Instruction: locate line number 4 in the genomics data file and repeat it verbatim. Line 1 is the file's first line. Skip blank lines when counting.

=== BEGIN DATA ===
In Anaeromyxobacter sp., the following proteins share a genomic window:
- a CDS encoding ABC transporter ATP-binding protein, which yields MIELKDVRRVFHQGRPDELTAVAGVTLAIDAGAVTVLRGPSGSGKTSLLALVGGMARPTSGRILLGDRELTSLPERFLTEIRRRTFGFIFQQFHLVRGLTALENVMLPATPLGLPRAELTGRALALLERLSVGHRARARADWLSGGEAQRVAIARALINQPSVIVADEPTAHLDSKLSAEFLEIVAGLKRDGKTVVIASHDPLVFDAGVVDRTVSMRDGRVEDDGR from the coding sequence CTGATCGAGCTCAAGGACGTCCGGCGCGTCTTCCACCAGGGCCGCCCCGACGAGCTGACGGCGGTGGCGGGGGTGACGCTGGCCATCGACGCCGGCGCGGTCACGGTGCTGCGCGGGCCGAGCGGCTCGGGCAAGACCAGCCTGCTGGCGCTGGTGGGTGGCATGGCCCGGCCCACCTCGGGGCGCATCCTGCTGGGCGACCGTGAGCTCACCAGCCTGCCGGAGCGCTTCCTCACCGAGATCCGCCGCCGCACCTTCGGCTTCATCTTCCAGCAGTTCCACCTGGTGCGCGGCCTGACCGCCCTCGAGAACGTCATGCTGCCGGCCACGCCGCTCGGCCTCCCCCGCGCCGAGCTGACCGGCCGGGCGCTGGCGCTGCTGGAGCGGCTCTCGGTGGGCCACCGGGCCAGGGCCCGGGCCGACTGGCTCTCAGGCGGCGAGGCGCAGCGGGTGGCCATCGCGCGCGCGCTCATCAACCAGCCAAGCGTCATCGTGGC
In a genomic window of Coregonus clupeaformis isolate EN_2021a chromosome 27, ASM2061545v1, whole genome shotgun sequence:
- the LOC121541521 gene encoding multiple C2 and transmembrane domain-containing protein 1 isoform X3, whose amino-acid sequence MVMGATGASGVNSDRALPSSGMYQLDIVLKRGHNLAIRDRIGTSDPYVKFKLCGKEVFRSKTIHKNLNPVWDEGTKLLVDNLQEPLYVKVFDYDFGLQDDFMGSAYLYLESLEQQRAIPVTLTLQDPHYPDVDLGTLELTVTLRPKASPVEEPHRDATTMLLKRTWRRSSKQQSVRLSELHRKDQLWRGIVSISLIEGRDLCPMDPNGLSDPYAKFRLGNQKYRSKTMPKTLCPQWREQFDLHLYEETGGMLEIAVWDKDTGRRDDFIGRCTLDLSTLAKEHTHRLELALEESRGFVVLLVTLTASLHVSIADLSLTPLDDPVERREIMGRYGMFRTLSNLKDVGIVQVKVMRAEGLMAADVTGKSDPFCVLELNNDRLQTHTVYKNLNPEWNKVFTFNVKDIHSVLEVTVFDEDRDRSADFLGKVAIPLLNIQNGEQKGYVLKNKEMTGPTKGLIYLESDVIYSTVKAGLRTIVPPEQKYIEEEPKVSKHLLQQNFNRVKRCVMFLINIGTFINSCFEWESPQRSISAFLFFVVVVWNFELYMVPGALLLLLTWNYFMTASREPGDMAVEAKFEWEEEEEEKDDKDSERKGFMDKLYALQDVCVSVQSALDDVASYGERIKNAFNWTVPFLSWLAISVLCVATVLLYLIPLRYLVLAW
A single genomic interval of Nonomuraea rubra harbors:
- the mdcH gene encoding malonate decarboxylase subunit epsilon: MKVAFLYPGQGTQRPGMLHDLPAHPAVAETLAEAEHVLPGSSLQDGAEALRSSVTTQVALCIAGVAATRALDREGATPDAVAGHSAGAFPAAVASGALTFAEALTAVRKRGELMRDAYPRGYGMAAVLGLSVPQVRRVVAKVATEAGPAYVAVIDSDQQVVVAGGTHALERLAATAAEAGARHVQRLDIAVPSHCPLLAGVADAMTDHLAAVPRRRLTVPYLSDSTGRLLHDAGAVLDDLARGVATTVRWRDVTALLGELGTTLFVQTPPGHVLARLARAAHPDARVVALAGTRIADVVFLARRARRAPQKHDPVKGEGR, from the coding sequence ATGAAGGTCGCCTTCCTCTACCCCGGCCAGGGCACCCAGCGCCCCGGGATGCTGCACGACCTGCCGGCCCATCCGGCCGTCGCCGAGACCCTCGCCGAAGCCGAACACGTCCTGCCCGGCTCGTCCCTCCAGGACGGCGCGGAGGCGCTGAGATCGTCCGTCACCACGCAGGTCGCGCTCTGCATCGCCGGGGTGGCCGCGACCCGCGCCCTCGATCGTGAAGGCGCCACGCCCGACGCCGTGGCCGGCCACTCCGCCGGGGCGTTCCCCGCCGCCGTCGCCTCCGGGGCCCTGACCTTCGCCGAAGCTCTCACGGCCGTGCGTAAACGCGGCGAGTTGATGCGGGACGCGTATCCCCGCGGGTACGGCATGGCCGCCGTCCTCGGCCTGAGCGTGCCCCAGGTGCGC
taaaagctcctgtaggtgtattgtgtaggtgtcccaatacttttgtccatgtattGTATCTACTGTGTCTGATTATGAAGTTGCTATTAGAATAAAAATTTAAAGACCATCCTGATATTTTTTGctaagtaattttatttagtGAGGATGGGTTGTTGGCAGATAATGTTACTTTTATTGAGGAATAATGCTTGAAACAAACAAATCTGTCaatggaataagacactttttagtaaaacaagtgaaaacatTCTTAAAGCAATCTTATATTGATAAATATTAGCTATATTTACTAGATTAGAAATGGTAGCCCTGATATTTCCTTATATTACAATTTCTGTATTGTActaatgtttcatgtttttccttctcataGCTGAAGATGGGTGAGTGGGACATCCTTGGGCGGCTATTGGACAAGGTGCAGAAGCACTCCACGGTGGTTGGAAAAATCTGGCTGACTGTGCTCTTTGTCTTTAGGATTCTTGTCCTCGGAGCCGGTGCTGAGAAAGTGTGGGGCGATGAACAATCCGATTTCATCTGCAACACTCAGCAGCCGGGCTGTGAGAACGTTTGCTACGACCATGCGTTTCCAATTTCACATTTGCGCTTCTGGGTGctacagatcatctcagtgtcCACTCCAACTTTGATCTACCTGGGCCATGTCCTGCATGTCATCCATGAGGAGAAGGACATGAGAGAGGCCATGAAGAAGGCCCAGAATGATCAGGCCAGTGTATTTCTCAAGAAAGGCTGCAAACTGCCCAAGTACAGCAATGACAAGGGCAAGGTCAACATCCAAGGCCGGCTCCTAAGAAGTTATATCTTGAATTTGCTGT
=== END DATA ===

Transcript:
- the LOC121541521 gene encoding multiple C2 and transmembrane domain-containing protein 1 isoform X3, whose amino-acid sequence MVMGATGASGVNSDRALPSSGMYQLDIVLKRGHNLAIRDRIGTSDPYVKFKLCGKEVFRSKTIHKNLNPVWDEGTKLLVDNLQEPLYVKVFDYDFGLQDDFMGSAYLYLESLEQQRAIPVTLTLQDPHYPDVDLGTLELTVTLRPKASPVEEPHRDATTMLLKRTWRRSSKQQSVRLSELHRKDQLWRGIVSISLIEGRDLCPMDPNGLSDPYAKFRLGNQKYRSKTMPKTLCPQWREQFDLHLYEETGGMLEIAVWDKDTGRRDDFIGRCTLDLSTLAKEHTHRLELALEESRGFVVLLVTLTASLHVSIADLSLTPLDDPVERREIMGRYGMFRTLSNLKDVGIVQVKVMRAEGLMAADVTGKSDPFCVLELNNDRLQTHTVYKNLNPEWNKVFTFNVKDIHSVLEVTVFDEDRDRSADFLGKVAIPLLNIQNGEQKGYVLKNKEMTGPTKGLIYLESDVIYSTVKAGLRTIVPPEQKYIEEEPKVSKHLLQQNFNRVKRCVMFLINIGTFINSCFEWESPQRSISAFLFFVVVVWNFELYMVPGALLLLLTWNYFMTASREPGDMAVEAKFEWEEEEEEKDDKDSERKGFMDKLYALQDVCVSVQSALDDVASYGERIKNAFNWTVPFLSWLAISVLCVATVLLYLIPLRYLVLAW